FERNANDEZ Mariela Soledad
Irregularly calcified eggs and eggshells of Caiman latirostris (Alligatoridae: Crocodylia)
MARIELA SOLEDAD FERNÁNDEZ; MELINA SOLEDAD SIMONCINI; GARETH DYKE
Lugar: Berlin; Año: 2013 vol. 100 p. 451 - 457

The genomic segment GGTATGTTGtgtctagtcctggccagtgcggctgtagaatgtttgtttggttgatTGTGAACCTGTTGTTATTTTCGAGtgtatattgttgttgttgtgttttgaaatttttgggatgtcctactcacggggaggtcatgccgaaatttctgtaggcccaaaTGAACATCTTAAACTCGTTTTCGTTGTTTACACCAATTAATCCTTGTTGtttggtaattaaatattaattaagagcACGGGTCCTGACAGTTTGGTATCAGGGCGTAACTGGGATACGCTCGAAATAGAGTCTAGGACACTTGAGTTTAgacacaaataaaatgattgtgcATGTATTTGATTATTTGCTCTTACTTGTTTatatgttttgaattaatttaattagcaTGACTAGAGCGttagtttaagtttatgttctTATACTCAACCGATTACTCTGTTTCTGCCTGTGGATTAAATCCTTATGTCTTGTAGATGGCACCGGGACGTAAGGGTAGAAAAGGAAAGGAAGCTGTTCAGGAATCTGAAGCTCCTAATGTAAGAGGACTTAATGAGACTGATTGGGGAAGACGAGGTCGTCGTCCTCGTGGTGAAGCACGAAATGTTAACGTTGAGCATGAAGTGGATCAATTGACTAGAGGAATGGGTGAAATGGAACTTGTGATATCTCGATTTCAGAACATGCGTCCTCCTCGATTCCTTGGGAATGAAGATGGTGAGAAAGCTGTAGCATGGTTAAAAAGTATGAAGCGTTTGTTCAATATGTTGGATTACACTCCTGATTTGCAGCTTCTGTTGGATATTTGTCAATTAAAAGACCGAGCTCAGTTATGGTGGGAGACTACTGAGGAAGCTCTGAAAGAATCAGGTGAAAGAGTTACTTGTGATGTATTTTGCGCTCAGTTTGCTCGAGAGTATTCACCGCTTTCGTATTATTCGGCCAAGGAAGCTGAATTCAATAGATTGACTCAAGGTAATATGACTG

We describe irregularly calcified egg and eggshell morphologies for the first time in nests of the Broad-snouted Caiman, Caiman latirostris. Research is based on detailed descriptions of 270 eggs from a total sample of 46,800 collected between 2005 and 2011 in Santa Fe Province, Argentina, and encompasses animals from both natural habitats and held in captivity. We discuss possible reasons for the occurrence of eggs with different mineralisation patterns in our extensive C. latirostris field sample and its conservation significance; the chemistry of egg-laying in amniotes is sensitive to environmental contamination which, in turn, has biological implications. Based on our egg sample we identify two caiman eggshell abnormalities: (1) Regularly calcified eggs with either calcitic nodules or superficial wrinkles at one egg end, and; (2) Irregularly calcified eggs with structural gaps that weaken the shell. Some recently laid clutches we examined included eggs with most of the shell broken and detached from the flexible membrane. Most Type 1 regularly calcified eggs lost their initial calcified nodules during incubation, suggesting that these deposits do not affect embryo survival rates. In contrast, irregularly calcified caiman eggs have a mean hatching success rate of 8.9 % (range 0-38%) across our sample compared to a mean normal success of 75%. Most irregularly calcified caiman eggs probably die because of infections caused by fungi and bacteria in the organic nest material although another possible explanation that merits further investigation could be an increase in permeability, leading to embryo dehydration.